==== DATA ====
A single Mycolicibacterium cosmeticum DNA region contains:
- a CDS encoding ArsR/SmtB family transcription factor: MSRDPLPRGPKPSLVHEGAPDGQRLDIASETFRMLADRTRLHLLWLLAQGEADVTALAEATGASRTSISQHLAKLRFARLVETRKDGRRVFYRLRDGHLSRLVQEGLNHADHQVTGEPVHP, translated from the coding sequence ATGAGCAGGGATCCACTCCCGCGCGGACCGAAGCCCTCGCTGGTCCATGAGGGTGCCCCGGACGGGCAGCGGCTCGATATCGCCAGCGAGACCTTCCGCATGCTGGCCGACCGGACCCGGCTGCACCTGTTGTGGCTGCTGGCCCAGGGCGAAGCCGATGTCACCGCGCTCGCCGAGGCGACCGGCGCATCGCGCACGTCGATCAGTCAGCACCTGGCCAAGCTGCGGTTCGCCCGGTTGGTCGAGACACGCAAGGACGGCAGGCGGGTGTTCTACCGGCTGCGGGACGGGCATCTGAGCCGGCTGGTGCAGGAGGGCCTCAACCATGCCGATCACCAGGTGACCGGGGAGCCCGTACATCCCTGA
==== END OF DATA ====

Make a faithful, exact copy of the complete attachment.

A single Mycolicibacterium cosmeticum DNA region contains:
- a CDS encoding ArsR/SmtB family transcription factor: MSRDPLPRGPKPSLVHEGAPDGQRLDIASETFRMLADRTRLHLLWLLAQGEADVTALAEATGASRTSISQHLAKLRFARLVETRKDGRRVFYRLRDGHLSRLVQEGLNHADHQVTGEPVHP, translated from the coding sequence ATGAGCAGGGATCCACTCCCGCGCGGACCGAAGCCCTCGCTGGTCCATGAGGGTGCCCCGGACGGGCAGCGGCTCGATATCGCCAGCGAGACCTTCCGCATGCTGGCCGACCGGACCCGGCTGCACCTGTTGTGGCTGCTGGCCCAGGGCGAAGCCGATGTCACCGCGCTCGCCGAGGCGACCGGCGCATCGCGCACGTCGATCAGTCAGCACCTGGCCAAGCTGCGGTTCGCCCGGTTGGTCGAGACACGCAAGGACGGCAGGCGGGTGTTCTACCGGCTGCGGGACGGGCATCTGAGCCGGCTGGTGCAGGAGGGCCTCAACCATGCCGATCACCAGGTGACCGGGGAGCCCGTACATCCCTGA